It would be a high tension system of ruling over people. The state would have to enforce this policy by coercion with threats of imprisonment and violence to compel individuals to comply with the government’s will. This would necessitate the suppression of individual freedoms, the control of the media, and the use of force to ensure compliance. To achieve these objectives, an increased surveillance state, relentless propaganda, training children to repeat regime doctrine, and introduction of social credit scores with strict punishments would also be required to make subjects obedient.

These extremes are the rational consequence of equity, but since equity is just a scam to grab power and siphon money to its leaders, full implementation is unlikely to be seriously pursued. It will soon be exposed and fade away as another empty utopian promise. The goal is not really to achieve its aims, but to claim their plans for a glorious future are being held up and stuck in the middle by a few small obstacles that will require shifting more power and public money their way. They’ll claim success is imminent as soon as their demands of the citizen are voluntarily ceded. From such a position, the new rulers can claim to have a mandate to further increase their power and solidify it through law.

We see from infanthood that some people are more intelligent, creative, and talented than others. No one suddenly presents exceptional traits later in life that they were not born with. Some individuals possess innate athletic abilities, while others have a strong work ethic and are highly disciplined. Therefore, to try and achieve the same outcome for everyone, irrespective of their individual characteristics, is unrealistic. Making it policy or law is insane.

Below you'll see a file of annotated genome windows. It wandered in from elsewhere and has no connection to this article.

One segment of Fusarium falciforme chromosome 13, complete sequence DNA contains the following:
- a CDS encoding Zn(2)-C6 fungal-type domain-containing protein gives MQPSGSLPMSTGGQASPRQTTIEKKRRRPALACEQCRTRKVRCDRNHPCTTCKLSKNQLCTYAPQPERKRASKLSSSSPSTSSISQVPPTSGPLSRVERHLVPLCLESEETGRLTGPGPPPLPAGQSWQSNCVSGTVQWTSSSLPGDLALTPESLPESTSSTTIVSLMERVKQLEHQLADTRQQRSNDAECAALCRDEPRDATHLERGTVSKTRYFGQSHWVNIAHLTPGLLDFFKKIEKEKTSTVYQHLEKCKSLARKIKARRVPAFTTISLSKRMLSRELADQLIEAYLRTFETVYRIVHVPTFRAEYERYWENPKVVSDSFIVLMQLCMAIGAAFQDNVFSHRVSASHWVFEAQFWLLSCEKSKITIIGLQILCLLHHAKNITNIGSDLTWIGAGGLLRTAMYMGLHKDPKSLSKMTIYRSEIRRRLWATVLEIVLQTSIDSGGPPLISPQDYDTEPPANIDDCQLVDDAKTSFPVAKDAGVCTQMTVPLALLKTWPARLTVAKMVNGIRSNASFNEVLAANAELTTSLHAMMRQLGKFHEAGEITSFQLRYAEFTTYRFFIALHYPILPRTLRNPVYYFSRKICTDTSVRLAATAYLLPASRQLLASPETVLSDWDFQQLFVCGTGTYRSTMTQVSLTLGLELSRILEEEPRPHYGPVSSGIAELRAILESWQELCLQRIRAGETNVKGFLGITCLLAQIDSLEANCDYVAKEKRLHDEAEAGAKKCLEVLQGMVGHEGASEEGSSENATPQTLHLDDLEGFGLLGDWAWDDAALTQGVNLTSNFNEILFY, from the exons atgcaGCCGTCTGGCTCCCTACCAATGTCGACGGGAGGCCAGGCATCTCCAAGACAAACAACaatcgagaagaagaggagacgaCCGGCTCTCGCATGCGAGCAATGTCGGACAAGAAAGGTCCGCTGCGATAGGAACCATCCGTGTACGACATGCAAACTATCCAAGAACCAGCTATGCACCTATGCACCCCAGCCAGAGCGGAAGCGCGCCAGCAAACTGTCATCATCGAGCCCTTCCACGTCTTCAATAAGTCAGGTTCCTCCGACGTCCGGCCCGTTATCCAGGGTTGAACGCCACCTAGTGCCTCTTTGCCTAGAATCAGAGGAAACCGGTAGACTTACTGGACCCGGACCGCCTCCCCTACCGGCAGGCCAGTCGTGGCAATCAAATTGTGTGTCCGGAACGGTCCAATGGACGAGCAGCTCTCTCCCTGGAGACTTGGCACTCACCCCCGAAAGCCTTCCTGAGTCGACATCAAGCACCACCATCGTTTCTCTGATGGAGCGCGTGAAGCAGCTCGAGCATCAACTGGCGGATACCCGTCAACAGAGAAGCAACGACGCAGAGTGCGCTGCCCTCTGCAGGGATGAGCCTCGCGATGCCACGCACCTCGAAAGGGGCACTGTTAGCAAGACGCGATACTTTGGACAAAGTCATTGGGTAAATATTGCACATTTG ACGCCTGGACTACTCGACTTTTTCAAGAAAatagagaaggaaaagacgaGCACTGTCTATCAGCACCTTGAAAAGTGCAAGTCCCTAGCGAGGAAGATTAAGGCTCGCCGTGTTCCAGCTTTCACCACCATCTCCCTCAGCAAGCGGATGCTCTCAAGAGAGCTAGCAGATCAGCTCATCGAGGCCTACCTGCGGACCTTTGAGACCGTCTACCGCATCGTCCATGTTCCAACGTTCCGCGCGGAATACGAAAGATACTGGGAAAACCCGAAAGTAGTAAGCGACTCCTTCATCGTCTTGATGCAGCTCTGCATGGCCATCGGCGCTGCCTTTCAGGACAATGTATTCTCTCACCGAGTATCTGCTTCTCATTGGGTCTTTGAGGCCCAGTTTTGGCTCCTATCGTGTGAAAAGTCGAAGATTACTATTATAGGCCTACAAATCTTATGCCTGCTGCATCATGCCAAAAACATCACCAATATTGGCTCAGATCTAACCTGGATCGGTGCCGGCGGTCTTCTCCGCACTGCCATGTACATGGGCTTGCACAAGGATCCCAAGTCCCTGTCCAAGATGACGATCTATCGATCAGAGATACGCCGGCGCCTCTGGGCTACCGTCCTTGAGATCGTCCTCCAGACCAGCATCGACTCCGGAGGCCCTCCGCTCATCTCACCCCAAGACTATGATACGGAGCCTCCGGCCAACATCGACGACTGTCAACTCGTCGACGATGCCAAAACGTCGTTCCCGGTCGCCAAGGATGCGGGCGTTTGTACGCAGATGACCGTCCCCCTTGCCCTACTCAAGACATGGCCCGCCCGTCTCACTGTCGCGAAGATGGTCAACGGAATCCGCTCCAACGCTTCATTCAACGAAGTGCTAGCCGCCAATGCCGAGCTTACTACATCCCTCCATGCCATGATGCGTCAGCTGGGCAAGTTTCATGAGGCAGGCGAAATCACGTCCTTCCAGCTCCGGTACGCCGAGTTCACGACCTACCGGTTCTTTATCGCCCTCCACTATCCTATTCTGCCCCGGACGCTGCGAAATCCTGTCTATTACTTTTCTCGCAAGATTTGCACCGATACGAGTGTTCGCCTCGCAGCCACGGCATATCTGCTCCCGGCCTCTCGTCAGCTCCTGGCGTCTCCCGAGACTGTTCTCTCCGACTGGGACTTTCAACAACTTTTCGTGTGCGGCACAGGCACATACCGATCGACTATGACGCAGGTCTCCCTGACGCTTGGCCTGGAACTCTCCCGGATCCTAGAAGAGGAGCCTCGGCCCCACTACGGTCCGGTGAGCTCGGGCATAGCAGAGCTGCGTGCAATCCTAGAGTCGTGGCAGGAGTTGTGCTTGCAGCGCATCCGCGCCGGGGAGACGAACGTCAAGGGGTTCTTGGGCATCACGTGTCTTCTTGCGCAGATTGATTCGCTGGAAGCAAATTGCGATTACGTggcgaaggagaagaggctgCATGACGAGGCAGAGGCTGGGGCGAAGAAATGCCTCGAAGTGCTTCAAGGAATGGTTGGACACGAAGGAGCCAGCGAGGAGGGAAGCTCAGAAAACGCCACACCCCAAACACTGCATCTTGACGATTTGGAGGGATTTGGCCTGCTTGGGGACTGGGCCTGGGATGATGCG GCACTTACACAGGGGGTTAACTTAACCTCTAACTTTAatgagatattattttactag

As a movement, equity attempts a totalitarian power play to get the public to conform to ludicrous lies. The rulers present illusions rather than solutions and then apply official propaganda amplified by loyal media partners. The public is expected to accept these fraudulent depictions as representing reality and then repeat them to others as legitimate information instead of discussing how the new system is a failure that costs us all. Those who question the narrative will be scorned and ostracized, without any concern for logic, as a way of making excuses for failing to account for reason and function.

One Comment Add yours

  1. Jeff Dawkins says:

    ‘Algebra for none’ fails in San Francisco

    Frustrated by high failure rates in eighth-grade algebra, San Francisco Unified decided in 2015 to delay algebra till ninth grade and place low, average and high achievers in the same classes. The goal was to improve achievement for black and Hispanic students, preparing more for advanced math.

    That didn’t happen, concludes a study by a team of Stanford professors. “Large ethnoracial gaps in advanced math course-taking . . . did not change.” Black students aren’t more likely to enroll in AP math; Hispanic enrollment increased by 1 percentage point. Overall, there was no change in the number of students receiving credit for advanced math classes, or the number taking math in 12th grade.

    Families face a “nightmare of workarounds” to get their high-achieving children on track for advanced math, write Rex Ridgeway and David Margulies in a San Francisco Examiner commentary.

    “Families with resources turn to fee-required online algebra 1 courses in eighth grade, outside the public school system, or enroll their kids in private schools,” they write. Those who can’t afford it must take a compression class that combines advanced algebra and pre-calculus or take a year of double math to get on track for AP Calculus.

    The district “will take credit for my granddaughter’s mathematical success as proof their policies work,” one of the authors writes. “In reality, this took two of her summers and nearly $2,000.”